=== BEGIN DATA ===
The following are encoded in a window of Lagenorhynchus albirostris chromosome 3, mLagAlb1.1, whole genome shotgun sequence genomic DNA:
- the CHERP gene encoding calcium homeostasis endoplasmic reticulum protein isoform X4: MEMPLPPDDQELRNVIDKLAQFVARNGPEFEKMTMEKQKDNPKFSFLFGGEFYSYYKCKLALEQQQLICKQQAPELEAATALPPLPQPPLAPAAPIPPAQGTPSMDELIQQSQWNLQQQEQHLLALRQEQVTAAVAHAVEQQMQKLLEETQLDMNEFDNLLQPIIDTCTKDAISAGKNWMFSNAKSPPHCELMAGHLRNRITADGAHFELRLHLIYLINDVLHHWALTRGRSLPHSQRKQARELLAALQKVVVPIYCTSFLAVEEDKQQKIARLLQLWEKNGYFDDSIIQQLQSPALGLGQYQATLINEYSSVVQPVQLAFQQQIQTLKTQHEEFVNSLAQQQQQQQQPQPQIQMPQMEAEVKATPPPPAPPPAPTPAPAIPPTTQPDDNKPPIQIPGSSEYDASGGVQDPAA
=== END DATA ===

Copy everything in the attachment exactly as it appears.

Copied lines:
The following are encoded in a window of Lagenorhynchus albirostris chromosome 3, mLagAlb1.1, whole genome shotgun sequence genomic DNA:
- the CHERP gene encoding calcium homeostasis endoplasmic reticulum protein isoform X4: MEMPLPPDDQELRNVIDKLAQFVARNGPEFEKMTMEKQKDNPKFSFLFGGEFYSYYKCKLALEQQQLICKQQAPELEAATALPPLPQPPLAPAAPIPPAQGTPSMDELIQQSQWNLQQQEQHLLALRQEQVTAAVAHAVEQQMQKLLEETQLDMNEFDNLLQPIIDTCTKDAISAGKNWMFSNAKSPPHCELMAGHLRNRITADGAHFELRLHLIYLINDVLHHWALTRGRSLPHSQRKQARELLAALQKVVVPIYCTSFLAVEEDKQQKIARLLQLWEKNGYFDDSIIQQLQSPALGLGQYQATLINEYSSVVQPVQLAFQQQIQTLKTQHEEFVNSLAQQQQQQQQPQPQIQMPQMEAEVKATPPPPAPPPAPTPAPAIPPTTQPDDNKPPIQIPGSSEYDASGGVQDPAA